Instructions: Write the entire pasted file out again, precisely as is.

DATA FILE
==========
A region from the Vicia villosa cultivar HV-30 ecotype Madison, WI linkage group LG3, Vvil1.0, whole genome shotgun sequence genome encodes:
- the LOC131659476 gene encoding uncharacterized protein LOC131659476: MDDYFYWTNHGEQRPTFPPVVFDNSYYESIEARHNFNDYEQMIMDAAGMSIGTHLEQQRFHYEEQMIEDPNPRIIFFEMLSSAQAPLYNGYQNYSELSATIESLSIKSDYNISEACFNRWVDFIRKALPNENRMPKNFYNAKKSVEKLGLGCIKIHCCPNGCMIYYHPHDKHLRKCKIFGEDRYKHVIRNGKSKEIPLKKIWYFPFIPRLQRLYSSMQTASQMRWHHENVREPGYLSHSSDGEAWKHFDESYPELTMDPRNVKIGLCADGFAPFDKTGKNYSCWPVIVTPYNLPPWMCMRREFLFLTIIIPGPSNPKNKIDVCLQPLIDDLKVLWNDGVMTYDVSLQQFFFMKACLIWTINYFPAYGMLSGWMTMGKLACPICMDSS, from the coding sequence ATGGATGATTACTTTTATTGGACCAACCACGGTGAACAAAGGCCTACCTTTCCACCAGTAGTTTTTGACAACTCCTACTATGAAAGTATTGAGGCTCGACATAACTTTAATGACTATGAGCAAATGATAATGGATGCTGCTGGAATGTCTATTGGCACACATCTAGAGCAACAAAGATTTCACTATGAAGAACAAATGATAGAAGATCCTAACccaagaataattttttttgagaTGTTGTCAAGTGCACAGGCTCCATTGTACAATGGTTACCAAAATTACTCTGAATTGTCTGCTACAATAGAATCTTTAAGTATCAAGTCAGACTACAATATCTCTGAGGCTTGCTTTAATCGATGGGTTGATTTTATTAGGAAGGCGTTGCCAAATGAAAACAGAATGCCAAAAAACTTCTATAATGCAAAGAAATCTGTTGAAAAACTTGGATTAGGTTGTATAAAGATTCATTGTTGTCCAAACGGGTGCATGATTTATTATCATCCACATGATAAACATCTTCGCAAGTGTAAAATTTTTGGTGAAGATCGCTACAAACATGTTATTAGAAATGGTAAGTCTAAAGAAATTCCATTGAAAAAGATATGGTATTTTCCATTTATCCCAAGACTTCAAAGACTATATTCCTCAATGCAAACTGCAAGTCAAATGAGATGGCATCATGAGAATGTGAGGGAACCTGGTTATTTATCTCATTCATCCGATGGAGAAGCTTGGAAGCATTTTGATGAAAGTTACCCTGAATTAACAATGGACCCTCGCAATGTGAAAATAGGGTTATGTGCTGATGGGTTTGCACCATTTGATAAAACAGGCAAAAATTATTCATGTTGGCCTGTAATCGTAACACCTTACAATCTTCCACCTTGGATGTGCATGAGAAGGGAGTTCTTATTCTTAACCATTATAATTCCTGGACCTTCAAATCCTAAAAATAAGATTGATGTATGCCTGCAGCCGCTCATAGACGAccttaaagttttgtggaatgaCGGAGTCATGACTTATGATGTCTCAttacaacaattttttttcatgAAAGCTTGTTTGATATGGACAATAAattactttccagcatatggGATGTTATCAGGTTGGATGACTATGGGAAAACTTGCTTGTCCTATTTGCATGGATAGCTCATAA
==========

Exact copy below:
A region from the Vicia villosa cultivar HV-30 ecotype Madison, WI linkage group LG3, Vvil1.0, whole genome shotgun sequence genome encodes:
- the LOC131659476 gene encoding uncharacterized protein LOC131659476: MDDYFYWTNHGEQRPTFPPVVFDNSYYESIEARHNFNDYEQMIMDAAGMSIGTHLEQQRFHYEEQMIEDPNPRIIFFEMLSSAQAPLYNGYQNYSELSATIESLSIKSDYNISEACFNRWVDFIRKALPNENRMPKNFYNAKKSVEKLGLGCIKIHCCPNGCMIYYHPHDKHLRKCKIFGEDRYKHVIRNGKSKEIPLKKIWYFPFIPRLQRLYSSMQTASQMRWHHENVREPGYLSHSSDGEAWKHFDESYPELTMDPRNVKIGLCADGFAPFDKTGKNYSCWPVIVTPYNLPPWMCMRREFLFLTIIIPGPSNPKNKIDVCLQPLIDDLKVLWNDGVMTYDVSLQQFFFMKACLIWTINYFPAYGMLSGWMTMGKLACPICMDSS, from the coding sequence ATGGATGATTACTTTTATTGGACCAACCACGGTGAACAAAGGCCTACCTTTCCACCAGTAGTTTTTGACAACTCCTACTATGAAAGTATTGAGGCTCGACATAACTTTAATGACTATGAGCAAATGATAATGGATGCTGCTGGAATGTCTATTGGCACACATCTAGAGCAACAAAGATTTCACTATGAAGAACAAATGATAGAAGATCCTAACccaagaataattttttttgagaTGTTGTCAAGTGCACAGGCTCCATTGTACAATGGTTACCAAAATTACTCTGAATTGTCTGCTACAATAGAATCTTTAAGTATCAAGTCAGACTACAATATCTCTGAGGCTTGCTTTAATCGATGGGTTGATTTTATTAGGAAGGCGTTGCCAAATGAAAACAGAATGCCAAAAAACTTCTATAATGCAAAGAAATCTGTTGAAAAACTTGGATTAGGTTGTATAAAGATTCATTGTTGTCCAAACGGGTGCATGATTTATTATCATCCACATGATAAACATCTTCGCAAGTGTAAAATTTTTGGTGAAGATCGCTACAAACATGTTATTAGAAATGGTAAGTCTAAAGAAATTCCATTGAAAAAGATATGGTATTTTCCATTTATCCCAAGACTTCAAAGACTATATTCCTCAATGCAAACTGCAAGTCAAATGAGATGGCATCATGAGAATGTGAGGGAACCTGGTTATTTATCTCATTCATCCGATGGAGAAGCTTGGAAGCATTTTGATGAAAGTTACCCTGAATTAACAATGGACCCTCGCAATGTGAAAATAGGGTTATGTGCTGATGGGTTTGCACCATTTGATAAAACAGGCAAAAATTATTCATGTTGGCCTGTAATCGTAACACCTTACAATCTTCCACCTTGGATGTGCATGAGAAGGGAGTTCTTATTCTTAACCATTATAATTCCTGGACCTTCAAATCCTAAAAATAAGATTGATGTATGCCTGCAGCCGCTCATAGACGAccttaaagttttgtggaatgaCGGAGTCATGACTTATGATGTCTCAttacaacaattttttttcatgAAAGCTTGTTTGATATGGACAATAAattactttccagcatatggGATGTTATCAGGTTGGATGACTATGGGAAAACTTGCTTGTCCTATTTGCATGGATAGCTCATAA